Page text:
The Rights of Indigenous People and the Rest of Us
In early 2011, President Obama announced that the United States would sign the U.N. Declaration on the Rights of Indigenous Peoples. Now the U.N. wants us to give Mt. Rushmore to the Indians. James Anaya, U.N. special rapporteur on the rights of indigenous peoples, spent twelve days in the U.S. meeting with representatives of Native Americans. Returning to Geneva, he urged the government to turn over control of lands considered sacred to the tribes, including the Mt. Rushmore site.
It was bound to happen.
With typical overstatement, the president said as he announced U.S. participation in the Declaration, "The aspiration it affirms, including respect for the institutions and rich cultures of native peoples, are ones we must always seek to fulfill."
Always? Americans happily adapt and adopt parts of other people's cultures (Chinese food unlike anything served in Beijing, pizza Italians wouldn't recognize, St. Patrick's Day and Cinco de Mayo parties) and respect other parts (forms of dress, holy days and fasting for Ramadan). But there are aspects of "native" cultures that simply do not warrant respect: honor killings, female genital mutilation, slavery, stripping trees for cooking fuel, clubbing baby seals, and governance by the sword come to mind.
The Declaration of the Rights of Indigenous Peoples is a prescription for endless warfare. "Indigenous peoples have the right to the lands, territories and resources which they have traditionally owned, occupied or otherwise used or acquired," according to Article 26. Article 28 states that qualified groups "have the right to redress," which can include "restitution" or "just, fair and equitable compensation" for land or resources that have been "confiscated, taken (or) occupied."
Applied to American Indian tribes, it not only covers Mt. Rushmore, but also may include reparations and mineral rights.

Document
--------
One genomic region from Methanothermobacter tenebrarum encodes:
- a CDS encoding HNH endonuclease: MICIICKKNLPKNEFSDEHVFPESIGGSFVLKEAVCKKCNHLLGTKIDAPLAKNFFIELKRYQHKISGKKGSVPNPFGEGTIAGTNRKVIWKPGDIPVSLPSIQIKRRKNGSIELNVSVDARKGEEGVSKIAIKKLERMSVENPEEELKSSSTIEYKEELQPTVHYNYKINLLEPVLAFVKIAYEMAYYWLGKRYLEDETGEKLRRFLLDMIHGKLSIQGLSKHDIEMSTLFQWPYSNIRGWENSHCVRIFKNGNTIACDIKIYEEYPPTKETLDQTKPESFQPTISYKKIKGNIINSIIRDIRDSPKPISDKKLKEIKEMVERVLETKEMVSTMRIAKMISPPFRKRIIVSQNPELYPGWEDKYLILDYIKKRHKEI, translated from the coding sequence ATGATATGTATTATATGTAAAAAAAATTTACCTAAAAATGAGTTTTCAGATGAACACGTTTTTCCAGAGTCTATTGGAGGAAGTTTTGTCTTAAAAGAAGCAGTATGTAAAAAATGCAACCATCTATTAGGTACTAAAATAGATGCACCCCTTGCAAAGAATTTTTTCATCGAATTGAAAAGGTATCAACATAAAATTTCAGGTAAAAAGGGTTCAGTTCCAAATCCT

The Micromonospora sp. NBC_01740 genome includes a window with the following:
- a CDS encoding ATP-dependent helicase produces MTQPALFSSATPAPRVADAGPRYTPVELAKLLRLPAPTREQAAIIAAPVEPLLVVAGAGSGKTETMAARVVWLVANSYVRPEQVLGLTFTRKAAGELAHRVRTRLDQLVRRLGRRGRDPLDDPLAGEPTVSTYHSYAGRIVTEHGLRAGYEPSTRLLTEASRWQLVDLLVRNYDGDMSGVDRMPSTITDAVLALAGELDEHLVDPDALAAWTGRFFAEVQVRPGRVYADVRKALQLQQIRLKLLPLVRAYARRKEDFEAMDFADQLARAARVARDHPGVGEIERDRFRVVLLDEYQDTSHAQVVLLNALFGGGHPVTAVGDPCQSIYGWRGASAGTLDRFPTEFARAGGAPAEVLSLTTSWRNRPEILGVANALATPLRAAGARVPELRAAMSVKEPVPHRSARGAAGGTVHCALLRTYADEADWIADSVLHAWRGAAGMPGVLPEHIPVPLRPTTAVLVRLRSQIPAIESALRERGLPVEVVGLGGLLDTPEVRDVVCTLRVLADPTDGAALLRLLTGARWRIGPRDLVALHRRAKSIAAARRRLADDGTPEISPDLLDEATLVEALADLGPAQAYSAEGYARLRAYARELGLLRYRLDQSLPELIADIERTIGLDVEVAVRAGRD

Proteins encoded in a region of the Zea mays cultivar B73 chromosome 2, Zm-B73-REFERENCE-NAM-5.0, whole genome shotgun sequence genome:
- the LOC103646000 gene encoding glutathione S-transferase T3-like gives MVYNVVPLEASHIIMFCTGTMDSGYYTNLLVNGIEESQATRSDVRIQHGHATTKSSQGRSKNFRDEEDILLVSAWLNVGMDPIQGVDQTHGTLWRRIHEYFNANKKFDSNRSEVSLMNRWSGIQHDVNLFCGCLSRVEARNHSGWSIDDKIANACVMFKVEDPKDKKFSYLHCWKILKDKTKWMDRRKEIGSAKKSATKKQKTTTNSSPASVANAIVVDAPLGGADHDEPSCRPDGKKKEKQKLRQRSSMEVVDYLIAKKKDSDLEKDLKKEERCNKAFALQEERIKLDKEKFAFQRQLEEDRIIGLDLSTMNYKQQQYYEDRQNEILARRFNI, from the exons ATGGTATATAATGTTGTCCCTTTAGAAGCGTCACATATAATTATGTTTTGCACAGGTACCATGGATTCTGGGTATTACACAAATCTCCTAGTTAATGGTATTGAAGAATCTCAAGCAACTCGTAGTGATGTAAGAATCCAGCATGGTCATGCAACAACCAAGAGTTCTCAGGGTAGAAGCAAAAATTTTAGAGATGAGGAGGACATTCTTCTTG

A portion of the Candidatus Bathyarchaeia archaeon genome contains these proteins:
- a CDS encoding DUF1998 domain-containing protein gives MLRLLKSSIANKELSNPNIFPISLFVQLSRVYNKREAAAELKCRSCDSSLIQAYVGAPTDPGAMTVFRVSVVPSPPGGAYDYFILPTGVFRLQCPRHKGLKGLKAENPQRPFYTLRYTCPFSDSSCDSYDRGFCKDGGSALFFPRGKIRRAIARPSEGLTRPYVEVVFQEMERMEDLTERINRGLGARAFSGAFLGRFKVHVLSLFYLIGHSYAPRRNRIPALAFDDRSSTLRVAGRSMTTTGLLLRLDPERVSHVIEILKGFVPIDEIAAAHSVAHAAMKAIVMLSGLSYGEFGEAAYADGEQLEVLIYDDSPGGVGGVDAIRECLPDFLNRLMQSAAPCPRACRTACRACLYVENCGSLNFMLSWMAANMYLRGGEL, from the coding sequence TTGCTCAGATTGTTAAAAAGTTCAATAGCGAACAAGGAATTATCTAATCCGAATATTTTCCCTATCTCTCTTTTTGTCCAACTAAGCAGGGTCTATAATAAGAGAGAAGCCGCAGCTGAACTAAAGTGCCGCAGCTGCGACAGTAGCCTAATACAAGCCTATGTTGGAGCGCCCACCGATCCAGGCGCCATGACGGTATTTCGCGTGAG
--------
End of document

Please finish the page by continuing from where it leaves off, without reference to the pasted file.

Applied to Palestinians and Kurds, not to mention minorities from Azeris in Iran to Uighurs in China to Armenians, Hmong tribesmen, and Guatemalan Indians, it could wreak havoc.
The Kurds form a tribal/national grouping that spans Iraq, Iran, Turkey, and Syria. They are unquestionably an "indigenous people" with a distinct language and culture. Is the United States prepared to support border changes to allow them the right of self-determination? American lives were expended in the quest for a unitary Iraq, and we supported Turkey's determination not to allow Kurds to secede during the PKK war. But how can we deny the Kurds while supporting a Palestinian "right to self determination"?
This raises the question of whether the Palestinians are actually a separate grouping outside their multigenerational refugee status and determination to erase Israel. Certainly they are less separated from West Bank, Israeli, and Jordanian Arabs than the Kurds are from Turks and the Arabs of Iraq. Palestinians are largely descended from the people of the Ottoman vilayet of Syria and the British Mandate. But Jordan's King Abdullah is a Hashemite from the Hejaz of Arabia.
This in turn raises the question of which set of people is the "indigenous" one, and which is the usurper. How long does it take before a former indigenous people are lost to history and their usurpers become the new indigenous people? Those who call themselves "Palestinians" are not the descendants of the indigenous Philistines; they are the descendants of Arab tribes that arrived in the 7th century.
Today, one of the few things upon which Hamas and Fatah agree is that all of Israel and Jordan are "occupied" Palestinian territory. While it is surely pushing for the establishment of Palestine in part of the old British Mandate territory, is the United States prepared to turn Jordan over to its "indigenous peoples" so they can have the rest of it? Or replace Israel with "Palestine"?
It is noteworthy in this context that the Jewish people constitute the ultimate success of an indigenous people reclaiming sovereignty and rights in their historic space. Jews have been there from the time of the Bible. Most but not all of them were expelled in the early part of the last millennium, but Jews maintained religious, cultural, linguistic, and tribal ties to the land until the establishment of the Third Jewish Commonwealth in 1948.
The conferring of "rights" on "peoples" implies a corresponding debt to be paid to them by others. Doing so without responsibility (the Declaration of the Rights of Indigenous Peoples is non-binding) is a prescription for demands by people determined to wrest something from others who may not be prepared to pay or even acknowledge that the debt is real. And the debt may not be real.
Far from a harmless exercise in multicultural sensitivity, the Declaration of the Rights of Indigenous Peoples sets the stage for an endless series of "small wars" that may have big consequences. Mt. Rushmore is only the beginning.
Shoshana Bryen is senior director of The Jewish Policy Center. An early form of this article appeared in The Philadelphia Bulletin in January 2011.